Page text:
Frustration, intrigue & success @Macy’s

Yesterday, I went to Macy’s.  It was my first time shopping in a store other than Goodwill in months, due in part to budgetary restrictions and in part to schedule restrictions, by mostly due to my changing attitude towards shopping.  

Walking into a department store in South Florida after three months spent in relative isolation and shopping abstinence is a recipe for major culture shock, and major culture shock is what I got.  I think I was more overwhelmed than when I returned from five months in Egypt.  It was a weird mix of feelings: disgust, superiority, desire….and then I thought, geez, Azoff, what a snob you are! You walk in here like some sort of saint thinking ‘I bet none of this stuff is sustainable and I bet none of these people care.  Americans are so sheltered, materialistic and selfish.’ 

I headed over to the swimsuit section and my eyes lit up when I saw 2 racks with the Eco Swim logo above them.  Of course, I’d expected them to be there, that was a primary reason I’d gone to Macy’s in the first place.  I had a brief fantasy about a day when recycled bathing suits make up the majority of the swimwear department, then headed back through the store.

As I walked down the aisles I felt a bit sad  that I “couldn’t” buy anything. Wistful, I guess, is the appropriate adjective.  But I just want one pretty new dress! Is that so much to ask?? So of course, I rationalized an excuse.  Well, Azoff, you have been very good lately.  You are hyper aware of the garments you do and don’t buy, and that has to count for something. Maybe it’s ok to indulge yourself this once… (For some reason I always address myself by my last name during internal monologues).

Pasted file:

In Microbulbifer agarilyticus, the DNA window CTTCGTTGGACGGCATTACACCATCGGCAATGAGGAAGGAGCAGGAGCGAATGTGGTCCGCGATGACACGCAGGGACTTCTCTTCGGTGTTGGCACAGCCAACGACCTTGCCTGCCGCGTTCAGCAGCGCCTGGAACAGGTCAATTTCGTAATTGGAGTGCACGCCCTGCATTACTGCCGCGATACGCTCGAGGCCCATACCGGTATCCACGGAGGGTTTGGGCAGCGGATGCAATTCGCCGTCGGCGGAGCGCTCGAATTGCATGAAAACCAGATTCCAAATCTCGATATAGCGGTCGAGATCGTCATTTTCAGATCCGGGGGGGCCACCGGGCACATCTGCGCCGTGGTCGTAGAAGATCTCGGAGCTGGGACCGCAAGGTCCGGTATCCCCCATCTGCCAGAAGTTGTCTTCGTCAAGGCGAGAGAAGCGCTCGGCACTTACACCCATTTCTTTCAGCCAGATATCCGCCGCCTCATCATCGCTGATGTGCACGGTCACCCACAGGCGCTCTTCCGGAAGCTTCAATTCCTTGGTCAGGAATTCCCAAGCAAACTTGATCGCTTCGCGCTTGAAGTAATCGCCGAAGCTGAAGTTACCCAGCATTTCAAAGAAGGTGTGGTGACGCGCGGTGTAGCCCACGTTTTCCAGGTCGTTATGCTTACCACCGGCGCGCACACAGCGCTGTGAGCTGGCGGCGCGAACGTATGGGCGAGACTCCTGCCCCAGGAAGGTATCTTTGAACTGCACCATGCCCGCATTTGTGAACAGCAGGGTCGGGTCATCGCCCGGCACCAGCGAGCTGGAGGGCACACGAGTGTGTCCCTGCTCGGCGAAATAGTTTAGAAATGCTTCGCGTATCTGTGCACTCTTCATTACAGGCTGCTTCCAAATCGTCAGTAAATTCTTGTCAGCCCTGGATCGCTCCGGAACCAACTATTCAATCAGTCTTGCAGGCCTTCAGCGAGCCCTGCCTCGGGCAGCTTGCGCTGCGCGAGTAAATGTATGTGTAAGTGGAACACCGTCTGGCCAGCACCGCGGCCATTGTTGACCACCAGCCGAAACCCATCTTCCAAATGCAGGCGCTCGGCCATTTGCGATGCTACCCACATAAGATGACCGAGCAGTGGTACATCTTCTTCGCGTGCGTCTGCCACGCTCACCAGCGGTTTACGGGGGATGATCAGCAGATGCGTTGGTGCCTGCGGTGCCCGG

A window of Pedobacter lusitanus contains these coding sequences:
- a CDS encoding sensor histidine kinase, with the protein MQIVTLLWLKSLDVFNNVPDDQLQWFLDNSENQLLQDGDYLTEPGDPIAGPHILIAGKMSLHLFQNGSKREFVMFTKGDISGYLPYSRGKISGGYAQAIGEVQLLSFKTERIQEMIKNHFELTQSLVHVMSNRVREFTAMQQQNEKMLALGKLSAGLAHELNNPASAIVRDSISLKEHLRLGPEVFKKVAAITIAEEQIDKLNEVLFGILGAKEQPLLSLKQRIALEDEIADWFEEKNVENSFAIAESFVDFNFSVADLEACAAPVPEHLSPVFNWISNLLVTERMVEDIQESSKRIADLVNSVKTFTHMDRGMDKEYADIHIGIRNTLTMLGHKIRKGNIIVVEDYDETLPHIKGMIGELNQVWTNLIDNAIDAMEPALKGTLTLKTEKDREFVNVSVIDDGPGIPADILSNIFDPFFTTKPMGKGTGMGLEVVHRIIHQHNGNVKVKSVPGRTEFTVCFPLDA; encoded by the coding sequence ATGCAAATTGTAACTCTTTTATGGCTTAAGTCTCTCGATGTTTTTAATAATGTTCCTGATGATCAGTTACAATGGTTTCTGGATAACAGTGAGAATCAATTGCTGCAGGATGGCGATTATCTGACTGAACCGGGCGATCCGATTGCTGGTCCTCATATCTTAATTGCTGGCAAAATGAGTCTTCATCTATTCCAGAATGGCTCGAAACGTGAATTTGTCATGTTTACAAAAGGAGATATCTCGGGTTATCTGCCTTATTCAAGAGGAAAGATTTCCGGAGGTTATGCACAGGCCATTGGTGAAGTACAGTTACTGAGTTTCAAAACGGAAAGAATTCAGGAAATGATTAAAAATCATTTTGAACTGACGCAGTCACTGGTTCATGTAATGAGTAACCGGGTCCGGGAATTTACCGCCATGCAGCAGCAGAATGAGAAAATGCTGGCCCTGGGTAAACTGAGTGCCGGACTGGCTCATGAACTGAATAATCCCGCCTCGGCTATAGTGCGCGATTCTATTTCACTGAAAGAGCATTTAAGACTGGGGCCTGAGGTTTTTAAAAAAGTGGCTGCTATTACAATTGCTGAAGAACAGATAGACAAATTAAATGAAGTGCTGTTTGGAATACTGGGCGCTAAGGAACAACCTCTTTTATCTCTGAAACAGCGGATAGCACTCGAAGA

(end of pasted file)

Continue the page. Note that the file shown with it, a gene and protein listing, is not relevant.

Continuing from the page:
So, I sidled guiltily over to the aptly named “Impulse” department to see if I could satisfy my hankering for a maxi dress.  Very quickly, a long black, belted maxi with slits halfway up the sides caught my eye (try as I might I always buy too much black).  Ok, I thought.  First things first: check the price. $59.99, doable.  Next: production country.  Oh hey!!! Made in USA! Sweet!

Even though the material isn’t eco-friendly and I don’t know about the sourcing, I know that this dress was manufactured by people paid a living wage in this country, and therefore it fits into my definition of sustainability.  Awesome.  I bought the dress and it makes me feel like a movie star.

The moral of the story? Dunno.  Consumption isn’t all bad?  You can find treasures in department stores? Don’t be so judgmental? Take what you will from this.  I’ll take my pretty new dress.


Ariel Azoff


  1. Haha! I love this! You know if only more people were half as thoughtful as you or I, we might actually get somewhere. I think those well-versed in ethical fashion, supply chains and environmental impact don’t cut themselves enough slack. Yes, we must lead by example, but we must not isolate others by allowing them to assume we are perfect. At least we’re trying, eh?


    • Thanks! So glad you like it! It’s very hard to be perfect, I completely agree and think I’d probably go crazy if I didn’t cut myself slack. It’s a process!

      Thanks for reading, have a great weekend!
      – Ariel

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